The UK Department for Energy Security and Net Zero (DESNZ) has awarded a US$29.3million matching funds grant to an integrated team comprised of the Seattle-based Ultra Safe Nuclear Corporation (USNC) and Jacobs Solutions, an international technical professional services firm based in Dallas, toaccelerate the design and deployment of USNC’s Micro-Modular Reactor (MMR) in the UK and globally.
‘This is an important next step for deploying MMR nuclear batteries in the UK and across Europe,’ said Francesco Venneri, CEO of Ultra Safe Nuclear. ‘The UK has long and unique experience with the gas reactor technology the MMR builds on and this is the right team to demonstrate the design’s versatility to meet the world’s market needs.’
According to USNC, the MMR is well suited to achieving the aims of the DESNZ’s Advanced Modular Reactor Research, Development & Demonstration Programme. The MMR is designed to work at various power levels by simply changing the way in which it’s operated. At higher power, fuel is consumed faster, much like in a battery.The grant will enable the second phase of work towards building a demonstrator of the high-temperature gas-cooled reactor by the early 2030s.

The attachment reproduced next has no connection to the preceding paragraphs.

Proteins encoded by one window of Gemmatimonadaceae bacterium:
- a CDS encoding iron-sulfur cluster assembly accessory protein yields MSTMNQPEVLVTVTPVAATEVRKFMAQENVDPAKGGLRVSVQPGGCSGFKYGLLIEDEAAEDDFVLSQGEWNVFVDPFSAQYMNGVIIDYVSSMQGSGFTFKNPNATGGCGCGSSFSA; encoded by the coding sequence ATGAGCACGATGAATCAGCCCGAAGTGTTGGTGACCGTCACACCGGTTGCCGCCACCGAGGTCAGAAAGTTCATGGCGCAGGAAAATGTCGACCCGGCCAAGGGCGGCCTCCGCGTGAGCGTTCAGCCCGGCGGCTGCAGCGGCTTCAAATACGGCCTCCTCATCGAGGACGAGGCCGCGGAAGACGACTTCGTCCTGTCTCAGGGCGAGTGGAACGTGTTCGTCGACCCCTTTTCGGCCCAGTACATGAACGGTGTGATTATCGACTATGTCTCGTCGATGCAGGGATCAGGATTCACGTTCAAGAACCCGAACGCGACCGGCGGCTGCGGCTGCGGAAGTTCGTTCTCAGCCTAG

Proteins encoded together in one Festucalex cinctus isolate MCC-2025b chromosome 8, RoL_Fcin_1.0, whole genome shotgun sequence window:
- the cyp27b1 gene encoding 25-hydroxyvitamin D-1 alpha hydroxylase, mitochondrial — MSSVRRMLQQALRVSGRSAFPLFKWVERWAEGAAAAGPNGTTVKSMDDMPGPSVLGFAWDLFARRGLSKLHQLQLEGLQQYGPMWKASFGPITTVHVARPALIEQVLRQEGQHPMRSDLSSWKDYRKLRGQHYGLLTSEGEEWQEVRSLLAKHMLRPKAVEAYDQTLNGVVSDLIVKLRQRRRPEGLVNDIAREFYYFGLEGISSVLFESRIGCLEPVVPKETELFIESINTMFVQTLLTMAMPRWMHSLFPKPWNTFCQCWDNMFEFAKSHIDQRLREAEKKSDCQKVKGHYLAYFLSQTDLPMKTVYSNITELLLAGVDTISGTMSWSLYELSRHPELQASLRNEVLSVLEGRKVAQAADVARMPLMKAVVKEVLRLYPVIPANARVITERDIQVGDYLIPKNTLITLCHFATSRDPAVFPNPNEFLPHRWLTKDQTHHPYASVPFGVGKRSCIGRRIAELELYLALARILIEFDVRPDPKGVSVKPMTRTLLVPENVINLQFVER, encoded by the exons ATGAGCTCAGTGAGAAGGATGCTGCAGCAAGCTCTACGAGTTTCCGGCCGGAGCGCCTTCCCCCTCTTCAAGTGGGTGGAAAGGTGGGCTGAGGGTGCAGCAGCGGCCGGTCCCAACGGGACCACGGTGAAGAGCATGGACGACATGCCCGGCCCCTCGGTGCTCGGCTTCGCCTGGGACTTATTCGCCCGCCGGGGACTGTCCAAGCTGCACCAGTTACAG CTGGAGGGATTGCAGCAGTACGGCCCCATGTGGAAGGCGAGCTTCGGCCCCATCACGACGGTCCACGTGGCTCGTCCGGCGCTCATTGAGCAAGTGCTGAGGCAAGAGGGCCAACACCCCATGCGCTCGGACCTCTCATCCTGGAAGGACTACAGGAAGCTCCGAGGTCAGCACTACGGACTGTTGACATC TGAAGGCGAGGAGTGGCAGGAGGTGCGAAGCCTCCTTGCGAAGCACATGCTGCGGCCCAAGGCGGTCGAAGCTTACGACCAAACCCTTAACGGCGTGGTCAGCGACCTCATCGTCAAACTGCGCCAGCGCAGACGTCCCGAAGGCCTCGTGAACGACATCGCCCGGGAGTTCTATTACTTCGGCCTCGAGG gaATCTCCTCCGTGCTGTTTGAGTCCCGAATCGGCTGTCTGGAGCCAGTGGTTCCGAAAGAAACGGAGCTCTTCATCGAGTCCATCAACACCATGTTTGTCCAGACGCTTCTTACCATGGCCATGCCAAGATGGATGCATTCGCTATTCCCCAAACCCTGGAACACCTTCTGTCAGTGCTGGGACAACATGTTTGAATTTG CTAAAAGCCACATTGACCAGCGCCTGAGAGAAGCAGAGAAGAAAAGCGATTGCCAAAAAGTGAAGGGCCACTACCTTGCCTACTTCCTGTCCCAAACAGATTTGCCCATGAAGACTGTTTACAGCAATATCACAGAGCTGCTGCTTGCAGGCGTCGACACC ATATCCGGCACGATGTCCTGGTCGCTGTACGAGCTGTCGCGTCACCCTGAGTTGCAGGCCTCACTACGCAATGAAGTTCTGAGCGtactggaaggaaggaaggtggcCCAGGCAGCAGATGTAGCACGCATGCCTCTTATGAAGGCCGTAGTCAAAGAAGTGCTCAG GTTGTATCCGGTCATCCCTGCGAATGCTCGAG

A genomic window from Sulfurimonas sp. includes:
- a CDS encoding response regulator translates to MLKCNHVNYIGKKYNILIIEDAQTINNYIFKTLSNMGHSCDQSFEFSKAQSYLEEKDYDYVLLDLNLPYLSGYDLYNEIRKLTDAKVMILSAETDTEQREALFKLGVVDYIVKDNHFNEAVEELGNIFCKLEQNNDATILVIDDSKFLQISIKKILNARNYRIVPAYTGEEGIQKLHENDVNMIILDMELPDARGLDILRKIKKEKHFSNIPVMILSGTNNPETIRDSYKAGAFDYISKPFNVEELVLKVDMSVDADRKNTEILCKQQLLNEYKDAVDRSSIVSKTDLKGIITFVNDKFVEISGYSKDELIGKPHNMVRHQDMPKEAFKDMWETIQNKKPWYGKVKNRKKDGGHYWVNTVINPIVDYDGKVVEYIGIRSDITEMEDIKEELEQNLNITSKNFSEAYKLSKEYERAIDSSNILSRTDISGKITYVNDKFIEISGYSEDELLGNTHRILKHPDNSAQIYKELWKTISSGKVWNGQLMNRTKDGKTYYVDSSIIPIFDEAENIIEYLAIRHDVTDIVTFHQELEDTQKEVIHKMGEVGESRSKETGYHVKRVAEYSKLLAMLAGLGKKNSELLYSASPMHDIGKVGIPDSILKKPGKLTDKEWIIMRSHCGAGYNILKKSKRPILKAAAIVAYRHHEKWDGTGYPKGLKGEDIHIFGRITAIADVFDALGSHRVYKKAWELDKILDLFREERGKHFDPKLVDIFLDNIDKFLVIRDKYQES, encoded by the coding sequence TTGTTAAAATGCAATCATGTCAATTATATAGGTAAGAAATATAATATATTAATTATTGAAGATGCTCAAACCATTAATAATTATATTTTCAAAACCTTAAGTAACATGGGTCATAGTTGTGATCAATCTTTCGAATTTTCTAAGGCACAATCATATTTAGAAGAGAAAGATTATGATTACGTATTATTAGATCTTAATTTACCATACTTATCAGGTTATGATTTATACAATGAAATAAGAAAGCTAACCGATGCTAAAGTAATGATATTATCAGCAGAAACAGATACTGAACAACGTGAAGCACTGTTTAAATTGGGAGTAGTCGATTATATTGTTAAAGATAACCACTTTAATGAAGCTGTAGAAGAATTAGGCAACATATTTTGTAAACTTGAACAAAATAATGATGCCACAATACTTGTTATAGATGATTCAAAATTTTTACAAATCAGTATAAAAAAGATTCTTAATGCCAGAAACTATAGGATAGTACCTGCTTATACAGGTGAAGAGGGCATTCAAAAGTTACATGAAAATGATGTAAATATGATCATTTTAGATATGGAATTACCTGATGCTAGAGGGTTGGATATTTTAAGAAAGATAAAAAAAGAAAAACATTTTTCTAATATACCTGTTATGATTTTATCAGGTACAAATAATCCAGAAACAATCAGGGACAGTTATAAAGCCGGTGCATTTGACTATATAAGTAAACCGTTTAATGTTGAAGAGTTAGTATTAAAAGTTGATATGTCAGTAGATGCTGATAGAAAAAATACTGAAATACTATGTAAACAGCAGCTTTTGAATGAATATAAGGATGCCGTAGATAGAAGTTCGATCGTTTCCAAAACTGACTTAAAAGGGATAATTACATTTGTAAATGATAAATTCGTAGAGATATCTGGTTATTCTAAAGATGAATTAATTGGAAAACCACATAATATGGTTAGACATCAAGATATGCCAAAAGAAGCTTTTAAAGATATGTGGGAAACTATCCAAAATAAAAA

‘This high-temperature reactor has the potential to assist the world’s energy transition and take nuclear power into a new era,’ said Jacobs energy, security and technology senior vice president Karen Wiemelt. ‘With 60 years of experience in research, design and operational support for high-temperature gas-cooled reactors, Jacobs is ideally placed to support USNC through a range of scientific, engineering and programme-management capabilities.’
Jacobs will support the front-end engineering design programme, including reactor analysis, the refuelling system, primary and secondary systems and safety systems, associated testing facilities, human factors, the safety case and security, licensing and regulation, overall system integration and preparation for delivery of the demonstrator model.
Using encapsulated TRISO particle fuel and cooled by helium, the MMR energy system is designed to act as a replacement for the gas-fired plants that are currently used to balance power grids when output from wind and solar sources drops off. The reactor can provide power in both urban and off-grid locations, and for large industrial users. The UK demonstrator will also focus on the production of high-temperature process heat for industrial applications.
The reactors, which USNC describes as ‘fission batteries’, will be situated underground. According to the company, in the case of a reactor vessel breach, the primary helium coolant ‘would escape with very little thermal energy and next to zero fission products’.